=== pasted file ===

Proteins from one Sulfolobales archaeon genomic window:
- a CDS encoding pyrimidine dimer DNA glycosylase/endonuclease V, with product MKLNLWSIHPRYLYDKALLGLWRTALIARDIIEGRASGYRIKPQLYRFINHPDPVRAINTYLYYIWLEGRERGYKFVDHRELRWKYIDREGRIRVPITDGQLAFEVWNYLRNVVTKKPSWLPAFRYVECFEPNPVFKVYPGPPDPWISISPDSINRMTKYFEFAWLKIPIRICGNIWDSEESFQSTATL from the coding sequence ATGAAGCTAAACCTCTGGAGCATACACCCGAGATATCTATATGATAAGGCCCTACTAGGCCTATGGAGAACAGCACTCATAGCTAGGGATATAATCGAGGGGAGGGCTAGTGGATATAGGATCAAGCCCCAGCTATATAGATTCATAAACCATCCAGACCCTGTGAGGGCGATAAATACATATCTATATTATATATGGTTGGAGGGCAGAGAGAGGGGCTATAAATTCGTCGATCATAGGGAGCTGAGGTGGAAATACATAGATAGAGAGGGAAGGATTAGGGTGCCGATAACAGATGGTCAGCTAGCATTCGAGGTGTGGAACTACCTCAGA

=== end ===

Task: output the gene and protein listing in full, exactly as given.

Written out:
Proteins from one Sulfolobales archaeon genomic window:
- a CDS encoding pyrimidine dimer DNA glycosylase/endonuclease V, with product MKLNLWSIHPRYLYDKALLGLWRTALIARDIIEGRASGYRIKPQLYRFINHPDPVRAINTYLYYIWLEGRERGYKFVDHRELRWKYIDREGRIRVPITDGQLAFEVWNYLRNVVTKKPSWLPAFRYVECFEPNPVFKVYPGPPDPWISISPDSINRMTKYFEFAWLKIPIRICGNIWDSEESFQSTATL from the coding sequence ATGAAGCTAAACCTCTGGAGCATACACCCGAGATATCTATATGATAAGGCCCTACTAGGCCTATGGAGAACAGCACTCATAGCTAGGGATATAATCGAGGGGAGGGCTAGTGGATATAGGATCAAGCCCCAGCTATATAGATTCATAAACCATCCAGACCCTGTGAGGGCGATAAATACATATCTATATTATATATGGTTGGAGGGCAGAGAGAGGGGCTATAAATTCGTCGATCATAGGGAGCTGAGGTGGAAATACATAGATAGAGAGGGAAGGATTAGGGTGCCGATAACAGATGGTCAGCTAGCATTCGAGGTGTGGAACTACCTCAGA